It’s secret because the true Americans, the ones that believe in democracy, justice, human rights and cooperation would never stand for it.

    Why the massive domestic collection? Just like why the FBI operated COINTELPRO, dissent cannot be tolerated by the deep state.

  4. phred says:

    EW, I think you and I define bad faith differently.

    I think former NSA officials who take a spin through the revolving door to land highly paid gigs with contractors in order to sell expensive rubbish to taxpayers is bad faith.

    I think Cheney’s One Percent solution as you describe it, is not only evidence of bad faith but staggering incompetence, all of which happens to bilk the taxpayer and make Cheney’s chums rich.

    I think developing offensive cyberweapons behind your back, while in public shouting to high heaven about others doing so is bad faith.

    I think bullies who snitch stuff from others simply because they can, and then go on to use it to embarrass their victims or manipulate and/or blackmail them is perhaps not bad faith, but certainly bad behavior and every bit as bad when done by a government as a kid in the schoolyard.

    I don’t think one has to look any further than the trail of money to understand what motivates the NSA. Like all other federal agencies, success as an administrator is measured by money. How much have you grown? How successful have you been at selling your mission to Congress? How much has your budget increased? So, the Successful Administrator spends money as fast as s/he can rake it in, in order to justify an ever expanding budget.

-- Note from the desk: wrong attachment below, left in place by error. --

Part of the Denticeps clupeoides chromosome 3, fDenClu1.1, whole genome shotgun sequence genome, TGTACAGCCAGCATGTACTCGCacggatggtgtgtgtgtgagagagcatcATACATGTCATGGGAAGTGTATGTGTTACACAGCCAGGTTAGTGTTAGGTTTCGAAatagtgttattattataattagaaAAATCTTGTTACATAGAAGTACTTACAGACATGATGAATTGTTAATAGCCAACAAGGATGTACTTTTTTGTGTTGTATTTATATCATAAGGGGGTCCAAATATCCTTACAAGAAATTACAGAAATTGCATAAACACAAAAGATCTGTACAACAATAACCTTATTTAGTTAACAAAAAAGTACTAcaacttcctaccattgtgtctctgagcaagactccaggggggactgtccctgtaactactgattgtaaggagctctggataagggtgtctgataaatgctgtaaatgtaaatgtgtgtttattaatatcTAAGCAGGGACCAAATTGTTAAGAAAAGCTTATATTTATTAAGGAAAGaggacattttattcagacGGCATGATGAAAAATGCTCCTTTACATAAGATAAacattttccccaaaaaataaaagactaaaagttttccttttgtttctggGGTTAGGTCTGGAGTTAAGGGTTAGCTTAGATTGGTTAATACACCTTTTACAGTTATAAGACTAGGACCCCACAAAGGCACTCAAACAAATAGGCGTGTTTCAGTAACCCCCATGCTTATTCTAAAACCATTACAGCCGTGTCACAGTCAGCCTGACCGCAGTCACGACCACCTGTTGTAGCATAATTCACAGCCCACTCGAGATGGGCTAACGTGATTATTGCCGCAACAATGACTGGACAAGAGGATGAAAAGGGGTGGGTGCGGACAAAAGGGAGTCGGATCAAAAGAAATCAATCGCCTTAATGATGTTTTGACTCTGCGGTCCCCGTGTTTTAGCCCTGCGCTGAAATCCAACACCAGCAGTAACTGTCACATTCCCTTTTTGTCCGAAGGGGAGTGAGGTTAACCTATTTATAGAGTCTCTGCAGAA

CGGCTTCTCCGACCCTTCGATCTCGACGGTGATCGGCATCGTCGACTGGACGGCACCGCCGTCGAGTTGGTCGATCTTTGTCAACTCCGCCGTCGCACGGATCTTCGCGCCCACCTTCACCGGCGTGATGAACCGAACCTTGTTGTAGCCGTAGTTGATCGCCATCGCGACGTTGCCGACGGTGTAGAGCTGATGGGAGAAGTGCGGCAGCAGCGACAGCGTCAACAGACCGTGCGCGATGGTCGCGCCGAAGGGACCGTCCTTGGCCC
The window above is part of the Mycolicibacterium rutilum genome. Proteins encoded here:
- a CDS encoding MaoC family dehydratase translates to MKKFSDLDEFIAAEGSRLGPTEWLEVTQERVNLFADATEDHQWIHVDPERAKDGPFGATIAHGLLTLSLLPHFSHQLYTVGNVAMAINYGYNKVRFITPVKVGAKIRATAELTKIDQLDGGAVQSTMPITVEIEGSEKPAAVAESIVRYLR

Thomas Drake understood this when the more expensive, less effective option was chosen. More expensive? Good. Less effective? Better. Less effective means further solutions will be required in the future and that of course means… More Money. Perfect.

    We have not progressed one iota since Watergate. Follow. The. Damn. Money. When you do, it explains a lot of the poor decision making that occurs by administrators (whether politically appointed or promoted from within by those appointees) that leaves the rank and file public servants in the agencies either scratching their heads or sputtering with irritation. Or… turns those public servants into whistleblowers.

  5. Saul Tannenbaum says:

    In terms of capabilities, here’s an NSA presentation on its storage/search software (Accumulo) and its ability to efficiently massive (“web scale”) social (aka relationship) graphs (PDF): http://www.pdl.cmu.edu/SDI/2013/slides/big_graph_nsa_rd_2013_56002v1.pdf
    TL;DR version: It does very well, thank you very much.

    I think Atrios has a point when he says that they do it because they can. Put aside the moral/legal/constitutional concerns, this is a cool technical problem to work on.

    And, I think that they do it because they hope to make predictions from the data. Forget whether or not that’s actually possible, if they think it’s possible, they’re going to try. If it doesn’t work, well, there just wasn’t enough data, so if you include more…

    Suddenly you have a never ending justification to collect more and more.

  6. peasantparty says:

    @phred: I was thinking along the same lines.

    It PISSES me off when Alexander, Clapper, and that bunch of hooligans called Congress keep lying to us about this. When they aren’t trying to be too cute by half, they are running it around the bushes, hedge groves, and forests to keep us from actually seeing the one tree.